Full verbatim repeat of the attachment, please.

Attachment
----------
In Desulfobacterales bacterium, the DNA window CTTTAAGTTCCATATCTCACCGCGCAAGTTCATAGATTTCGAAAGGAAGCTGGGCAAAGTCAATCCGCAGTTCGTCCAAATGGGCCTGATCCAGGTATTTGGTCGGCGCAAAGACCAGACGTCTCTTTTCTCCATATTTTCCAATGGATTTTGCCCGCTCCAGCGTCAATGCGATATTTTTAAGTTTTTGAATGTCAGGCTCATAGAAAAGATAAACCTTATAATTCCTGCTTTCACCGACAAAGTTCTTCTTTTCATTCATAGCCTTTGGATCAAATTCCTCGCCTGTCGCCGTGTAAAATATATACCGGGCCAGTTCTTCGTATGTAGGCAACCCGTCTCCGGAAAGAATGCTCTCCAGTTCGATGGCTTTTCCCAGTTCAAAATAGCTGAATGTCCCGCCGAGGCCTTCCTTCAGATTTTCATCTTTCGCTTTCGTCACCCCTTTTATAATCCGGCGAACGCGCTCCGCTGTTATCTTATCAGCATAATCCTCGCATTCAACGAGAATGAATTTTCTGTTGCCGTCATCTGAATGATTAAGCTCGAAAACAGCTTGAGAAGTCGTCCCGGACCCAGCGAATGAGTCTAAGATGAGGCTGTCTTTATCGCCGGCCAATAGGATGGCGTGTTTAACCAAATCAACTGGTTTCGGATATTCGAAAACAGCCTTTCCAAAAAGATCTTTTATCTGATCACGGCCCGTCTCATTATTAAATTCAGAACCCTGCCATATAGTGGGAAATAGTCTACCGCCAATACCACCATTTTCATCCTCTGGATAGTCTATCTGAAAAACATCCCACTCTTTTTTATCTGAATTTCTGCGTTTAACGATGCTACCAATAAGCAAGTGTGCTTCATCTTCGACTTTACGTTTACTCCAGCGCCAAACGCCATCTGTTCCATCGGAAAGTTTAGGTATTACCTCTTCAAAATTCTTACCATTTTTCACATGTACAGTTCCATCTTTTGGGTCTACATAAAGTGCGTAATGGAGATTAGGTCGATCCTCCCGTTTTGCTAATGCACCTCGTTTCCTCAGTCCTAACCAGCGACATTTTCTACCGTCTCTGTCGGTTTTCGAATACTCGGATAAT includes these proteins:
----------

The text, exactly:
In Desulfobacterales bacterium, the DNA window CTTTAAGTTCCATATCTCACCGCGCAAGTTCATAGATTTCGAAAGGAAGCTGGGCAAAGTCAATCCGCAGTTCGTCCAAATGGGCCTGATCCAGGTATTTGGTCGGCGCAAAGACCAGACGTCTCTTTTCTCCATATTTTCCAATGGATTTTGCCCGCTCCAGCGTCAATGCGATATTTTTAAGTTTTTGAATGTCAGGCTCATAGAAAAGATAAACCTTATAATTCCTGCTTTCACCGACAAAGTTCTTCTTTTCATTCATAGCCTTTGGATCAAATTCCTCGCCTGTCGCCGTGTAAAATATATACCGGGCCAGTTCTTCGTATGTAGGCAACCCGTCTCCGGAAAGAATGCTCTCCAGTTCGATGGCTTTTCCCAGTTCAAAATAGCTGAATGTCCCGCCGAGGCCTTCCTTCAGATTTTCATCTTTCGCTTTCGTCACCCCTTTTATAATCCGGCGAACGCGCTCCGCTGTTATCTTATCAGCATAATCCTCGCATTCAACGAGAATGAATTTTCTGTTGCCGTCATCTGAATGATTAAGCTCGAAAACAGCTTGAGAAGTCGTCCCGGACCCAGCGAATGAGTCTAAGATGAGGCTGTCTTTATCGCCGGCCAATAGGATGGCGTGTTTAACCAAATCAACTGGTTTCGGATATTCGAAAACAGCCTTTCCAAAAAGATCTTTTATCTGATCACGGCCCGTCTCATTATTAAATTCAGAACCCTGCCATATAGTGGGAAATAGTCTACCGCCAATACCACCATTTTCATCCTCTGGATAGTCTATCTGAAAAACATCCCACTCTTTTTTATCTGAATTTCTGCGTTTAACGATGCTACCAATAAGCAAGTGTGCTTCATCTTCGACTTTACGTTTACTCCAGCGCCAAACGCCATCTGTTCCATCGGAAAGTTTAGGTATTACCTCTTCAAAATTCTTACCATTTTTCACATGTACAGTTCCATCTTTTGGGTCTACATAAAGTGCGTAATGGAGATTAGGTCGATCCTCCCGTTTTGCTAATGCACCTCGTTTCCTCAGTCCTAACCAGCGACATTTTCTACCGTCTCTGTCGGTTTTCGAATACTCGGATAAT includes these proteins: